High-End / Enthusist DDR3 - Gigabyte EP45T-Extreme
The EP45T-Extreme is Gigabyte’s high-end DDR3 platform, and as one glance will surely tell, you can see that this board is designed with overclocking as its primary purpose. While it looked as if the EP45T- Extreme was Gigabyte’s high-end “let’s throw every possible feature on here” type of motherboard, it’s actually been slightly stripped out in some ways to allow for more overclocking functionality, rather than to pump up the feature set to try to please everybody. That’s not to say this platform is anything close to resembling bare bones, it definitely has enough features to satisfy power users, which is this board’s primary market.
The board is packaged quite well, in a box roughly twice as thick as Gigabyte’s budget-class motherboards and at least four times as shiny. Everything about the packaging screams “overclock me”, as just about every feature which is highlighted on the box is in regards to the board’s power circuitry, cooling performance, and energy saving technologies. As for the actual features an expansion ports, they're mostly an afterthought here. This is a board with enthusiast-class features at the forefront.
The layout of this motherboard is dominated by its cooling system, which is completely unique to this particular product in Gigabyte’s arsenal. No doubt this motherboard is a trial for this type of system, which weaves together a complex array of copper heatpipes with copper radiators, and throws in optional water cooling support for good measure. Gigabyte also kicks it up a notch by letting you, the buyer, install an extra two heatpipes and a huge copper radiator on to the already impressive cooling array, providing you with the ability to extend cooling surface area onto a block of copper the size of a small graphics cards.
It’s a ridiculous cooling system for all intents and purposes, as Intel’s P45 chipset doesn’t even produce that much heat. However, with a cooling system such as this, you’ll basically never have to worry about the chipset overheating, even being passively cooled and heavily overclocked. This cooling system works in conjunction with what we consider to be an “unlimited” BIOS, which provides every possible option for tweaking your clock speeds and latencies, without any safety locks or anything of the sort. The board also has hardware buttons for power/reset/clear CMOS, which are becoming commonplace on high-end enthusiast boards, along with a set of post-code indicators to let you know what your motherboard is doing during the bootup process.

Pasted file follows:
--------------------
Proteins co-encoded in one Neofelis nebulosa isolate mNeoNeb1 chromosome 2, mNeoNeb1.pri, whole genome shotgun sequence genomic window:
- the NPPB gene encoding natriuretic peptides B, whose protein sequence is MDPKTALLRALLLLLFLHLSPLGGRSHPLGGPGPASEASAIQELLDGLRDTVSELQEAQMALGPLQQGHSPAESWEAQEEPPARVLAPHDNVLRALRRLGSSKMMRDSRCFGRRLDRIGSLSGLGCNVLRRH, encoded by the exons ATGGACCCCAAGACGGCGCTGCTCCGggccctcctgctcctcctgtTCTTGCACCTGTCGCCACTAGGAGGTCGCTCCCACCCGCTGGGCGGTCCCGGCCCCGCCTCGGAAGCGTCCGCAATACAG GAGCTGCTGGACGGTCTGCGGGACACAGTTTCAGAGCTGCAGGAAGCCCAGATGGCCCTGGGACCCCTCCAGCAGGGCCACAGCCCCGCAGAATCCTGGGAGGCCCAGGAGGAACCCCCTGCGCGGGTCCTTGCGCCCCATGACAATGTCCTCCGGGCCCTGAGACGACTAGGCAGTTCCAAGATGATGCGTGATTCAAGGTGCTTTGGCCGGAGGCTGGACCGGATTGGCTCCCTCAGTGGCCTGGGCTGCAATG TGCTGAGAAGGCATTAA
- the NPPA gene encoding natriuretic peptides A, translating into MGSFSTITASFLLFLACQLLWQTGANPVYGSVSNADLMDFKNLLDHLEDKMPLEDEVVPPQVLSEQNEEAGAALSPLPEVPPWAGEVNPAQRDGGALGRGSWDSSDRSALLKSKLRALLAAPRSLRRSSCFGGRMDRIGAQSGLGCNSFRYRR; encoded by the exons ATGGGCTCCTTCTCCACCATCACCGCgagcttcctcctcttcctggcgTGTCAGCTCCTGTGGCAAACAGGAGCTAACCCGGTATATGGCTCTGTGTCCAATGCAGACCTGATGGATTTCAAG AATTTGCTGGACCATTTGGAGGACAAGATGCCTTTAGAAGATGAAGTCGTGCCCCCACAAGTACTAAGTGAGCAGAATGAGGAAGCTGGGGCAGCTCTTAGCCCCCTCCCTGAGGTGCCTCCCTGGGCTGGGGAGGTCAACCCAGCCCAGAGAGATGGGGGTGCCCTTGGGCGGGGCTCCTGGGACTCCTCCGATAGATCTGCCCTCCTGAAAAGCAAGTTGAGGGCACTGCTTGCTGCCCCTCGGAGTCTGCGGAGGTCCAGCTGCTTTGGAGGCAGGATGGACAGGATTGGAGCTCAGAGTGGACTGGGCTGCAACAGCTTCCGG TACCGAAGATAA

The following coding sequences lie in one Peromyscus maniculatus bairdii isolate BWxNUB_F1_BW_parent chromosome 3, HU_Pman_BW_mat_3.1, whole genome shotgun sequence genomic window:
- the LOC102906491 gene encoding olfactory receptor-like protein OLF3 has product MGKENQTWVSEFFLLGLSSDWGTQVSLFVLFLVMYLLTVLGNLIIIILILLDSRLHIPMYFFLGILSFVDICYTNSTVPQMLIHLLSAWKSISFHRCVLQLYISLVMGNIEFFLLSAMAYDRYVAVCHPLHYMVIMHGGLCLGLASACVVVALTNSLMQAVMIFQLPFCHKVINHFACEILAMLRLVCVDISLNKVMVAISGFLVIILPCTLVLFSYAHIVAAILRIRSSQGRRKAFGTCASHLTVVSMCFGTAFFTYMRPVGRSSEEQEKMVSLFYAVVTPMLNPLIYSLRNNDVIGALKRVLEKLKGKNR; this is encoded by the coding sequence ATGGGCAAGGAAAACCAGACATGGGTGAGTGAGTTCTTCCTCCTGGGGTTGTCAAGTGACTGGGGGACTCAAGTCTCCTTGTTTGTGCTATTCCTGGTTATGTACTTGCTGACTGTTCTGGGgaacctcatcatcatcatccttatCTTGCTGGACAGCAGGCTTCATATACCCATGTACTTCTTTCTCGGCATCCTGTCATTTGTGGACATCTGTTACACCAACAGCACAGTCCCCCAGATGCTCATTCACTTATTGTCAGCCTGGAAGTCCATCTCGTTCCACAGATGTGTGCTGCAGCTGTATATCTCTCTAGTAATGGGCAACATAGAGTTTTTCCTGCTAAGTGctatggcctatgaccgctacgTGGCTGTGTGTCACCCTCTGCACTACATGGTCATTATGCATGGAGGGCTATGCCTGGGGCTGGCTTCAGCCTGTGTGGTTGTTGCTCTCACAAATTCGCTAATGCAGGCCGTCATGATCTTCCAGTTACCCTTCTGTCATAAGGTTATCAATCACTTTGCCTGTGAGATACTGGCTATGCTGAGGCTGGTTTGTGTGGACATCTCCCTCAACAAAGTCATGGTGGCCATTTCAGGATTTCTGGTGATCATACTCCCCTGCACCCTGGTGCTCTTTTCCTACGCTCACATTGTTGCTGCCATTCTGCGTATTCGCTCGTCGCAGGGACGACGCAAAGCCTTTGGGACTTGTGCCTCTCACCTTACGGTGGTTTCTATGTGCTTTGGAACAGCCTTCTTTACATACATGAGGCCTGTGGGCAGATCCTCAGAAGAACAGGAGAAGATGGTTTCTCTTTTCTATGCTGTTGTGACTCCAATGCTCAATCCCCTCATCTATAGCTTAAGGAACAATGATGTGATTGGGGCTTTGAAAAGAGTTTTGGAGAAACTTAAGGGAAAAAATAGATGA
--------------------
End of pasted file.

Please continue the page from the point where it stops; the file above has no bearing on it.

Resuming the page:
Water-Cooling Optional Cooler, 12-Phase Power
Optional Heatpipe/Heatsink Add-On "Card"
While we expected the cooling system to be somewhat fluff, we were surprised (and delighted) to see that this motherboard is an extremely good overclocker. With this silent, passive cooling system, we were able to take our standard overclocking-focused processor and crank it up to 2340 MHz FSB (585 MHz x 4), well beyond its stock FSB speed of 1333 MHz, and well beyond Gigabyte’s officially rated 1600 MHz FSB speed. We found the board to be excellent for overclocking, as it handled our overclocked components brilliantly, and gave us a solid, stable feeling, even when dealing with ultra high front side bus speeds. Throw in the fact that this board has 12-phase power for the CPU, along with dual-phase power for both the Northbridge and memory modules, and you’ve got an overclocking platform which is hard to find fault with.
The EP45T-Extreme has four DDR3 DIMM slots and is capable of holding up to 16 GB of memory at speeds up to DDR3-1900. The (oddly pastel colored) DDR3 slots are a bit further South on this platform compared to what we’re typically used to due to the extra power circuitry added for two-phase DDR3 power. While it appears that the DDR3 modules will get in the way of the graphics card, this is not the case, as there is a small amount of breathing room between the two. Gigabyte puts the primary PCI Express graphics card slot one further down compared to most motherboards, in order to accommodate the huge optional copper heatsink which is bundled with the board.
The board has three PCI Express 2 x16 sized slots, the primary running at (PCIe 2.0) x16 speeds along with one running at x8 (for 8x8 Crossfire multi-GPU support) and another running at x4. There are also PCI Express x1 and 3 x 32-bit PCI slots thrown into the mix as well. The board supports six Serial ATA-II/300 devices (with RAID support) through the Intel ICH10R Southbridge. The notable lack of eSATA support is likely one of the features which was axed from this enthusiast-class motherboard in order to cut down on costs and space. 10x USB 2.0 ports and three Firewire 400 ports are in the mix as well.
In terms of connectivity, the board supports dual Gigabit Ethernet ports, which use Realtek 8111C PCI Express x1 interfaces to the Southbridge. In terms of onboard audio, the board uses Realtek’s ALC889A 8-channel HD audio CODEC. Gigabyte provides eight channels of analog output along with both coaxial and optical S/PDIF outputs on the back panel. The board also does support Dolby Home Theater support, which basically says that the audio can support Dolby 7.1 decoding and output properly, although this does not mean Dolby Digital encoding is supported.
At a street price of $260+, the EP45T-Extreme is one of the priciest P45/DDR3 platforms currently on the market. However, this price tag does seem somewhat proper for a board of this nature. Gigabyte has gone above and beyond in terms of board cooling, and provided a platform which is excessively overclockable without cutting down on the raw feature set in any major way.